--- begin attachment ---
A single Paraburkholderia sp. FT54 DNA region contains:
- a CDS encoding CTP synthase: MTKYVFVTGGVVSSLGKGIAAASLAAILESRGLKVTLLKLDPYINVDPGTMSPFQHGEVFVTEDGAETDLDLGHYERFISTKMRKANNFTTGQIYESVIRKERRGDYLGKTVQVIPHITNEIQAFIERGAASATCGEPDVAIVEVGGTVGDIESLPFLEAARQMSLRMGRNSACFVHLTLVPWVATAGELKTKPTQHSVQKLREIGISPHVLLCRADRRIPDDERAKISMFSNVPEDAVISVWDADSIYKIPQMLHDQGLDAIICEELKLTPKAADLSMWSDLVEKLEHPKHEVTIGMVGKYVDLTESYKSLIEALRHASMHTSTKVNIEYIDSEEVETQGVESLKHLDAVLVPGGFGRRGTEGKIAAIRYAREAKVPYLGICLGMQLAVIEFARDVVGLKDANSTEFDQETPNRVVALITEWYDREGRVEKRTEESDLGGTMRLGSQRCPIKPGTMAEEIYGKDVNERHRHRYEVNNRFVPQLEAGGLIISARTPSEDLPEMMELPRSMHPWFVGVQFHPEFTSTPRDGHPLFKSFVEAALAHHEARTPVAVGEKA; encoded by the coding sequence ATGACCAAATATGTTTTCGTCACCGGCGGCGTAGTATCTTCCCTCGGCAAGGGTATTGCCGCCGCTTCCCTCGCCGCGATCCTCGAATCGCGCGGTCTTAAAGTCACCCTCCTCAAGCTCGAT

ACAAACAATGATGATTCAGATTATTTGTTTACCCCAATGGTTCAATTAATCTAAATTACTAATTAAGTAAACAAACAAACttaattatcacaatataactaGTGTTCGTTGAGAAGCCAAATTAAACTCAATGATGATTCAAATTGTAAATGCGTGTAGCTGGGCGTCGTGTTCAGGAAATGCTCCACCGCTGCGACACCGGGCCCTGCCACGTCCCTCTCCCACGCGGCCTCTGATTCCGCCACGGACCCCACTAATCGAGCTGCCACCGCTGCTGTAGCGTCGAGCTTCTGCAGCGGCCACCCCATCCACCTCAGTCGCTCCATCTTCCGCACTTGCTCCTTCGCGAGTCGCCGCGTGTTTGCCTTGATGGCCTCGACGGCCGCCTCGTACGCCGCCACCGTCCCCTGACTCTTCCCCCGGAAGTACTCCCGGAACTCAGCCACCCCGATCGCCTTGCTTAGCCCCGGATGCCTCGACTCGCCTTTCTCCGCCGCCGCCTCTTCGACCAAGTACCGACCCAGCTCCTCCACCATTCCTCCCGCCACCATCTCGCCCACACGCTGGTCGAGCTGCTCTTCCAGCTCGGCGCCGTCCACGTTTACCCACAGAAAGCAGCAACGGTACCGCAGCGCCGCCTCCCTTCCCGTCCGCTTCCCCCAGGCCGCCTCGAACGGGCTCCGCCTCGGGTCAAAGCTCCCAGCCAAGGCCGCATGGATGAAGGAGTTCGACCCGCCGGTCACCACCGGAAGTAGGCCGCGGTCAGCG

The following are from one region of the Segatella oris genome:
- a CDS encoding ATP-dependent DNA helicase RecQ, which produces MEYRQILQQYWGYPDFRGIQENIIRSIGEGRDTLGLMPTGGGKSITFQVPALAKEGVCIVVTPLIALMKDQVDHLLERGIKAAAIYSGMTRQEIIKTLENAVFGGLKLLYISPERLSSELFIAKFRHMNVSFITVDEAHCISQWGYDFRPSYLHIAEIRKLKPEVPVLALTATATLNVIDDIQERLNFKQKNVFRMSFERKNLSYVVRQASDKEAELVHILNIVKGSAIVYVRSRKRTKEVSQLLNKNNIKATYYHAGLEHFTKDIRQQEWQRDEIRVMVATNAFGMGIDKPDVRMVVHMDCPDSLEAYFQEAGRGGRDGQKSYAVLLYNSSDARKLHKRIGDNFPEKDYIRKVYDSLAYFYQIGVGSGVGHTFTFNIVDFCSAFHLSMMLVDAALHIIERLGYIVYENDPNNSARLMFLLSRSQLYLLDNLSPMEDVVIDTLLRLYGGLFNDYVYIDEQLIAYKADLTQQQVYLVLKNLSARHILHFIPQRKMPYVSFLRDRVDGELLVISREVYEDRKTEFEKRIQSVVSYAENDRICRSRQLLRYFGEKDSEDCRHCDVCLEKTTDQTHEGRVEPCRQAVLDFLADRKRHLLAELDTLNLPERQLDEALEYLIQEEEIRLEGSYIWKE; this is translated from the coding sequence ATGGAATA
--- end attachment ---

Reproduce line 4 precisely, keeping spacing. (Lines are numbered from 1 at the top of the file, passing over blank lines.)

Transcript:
The following are from one region of the Segatella oris genome: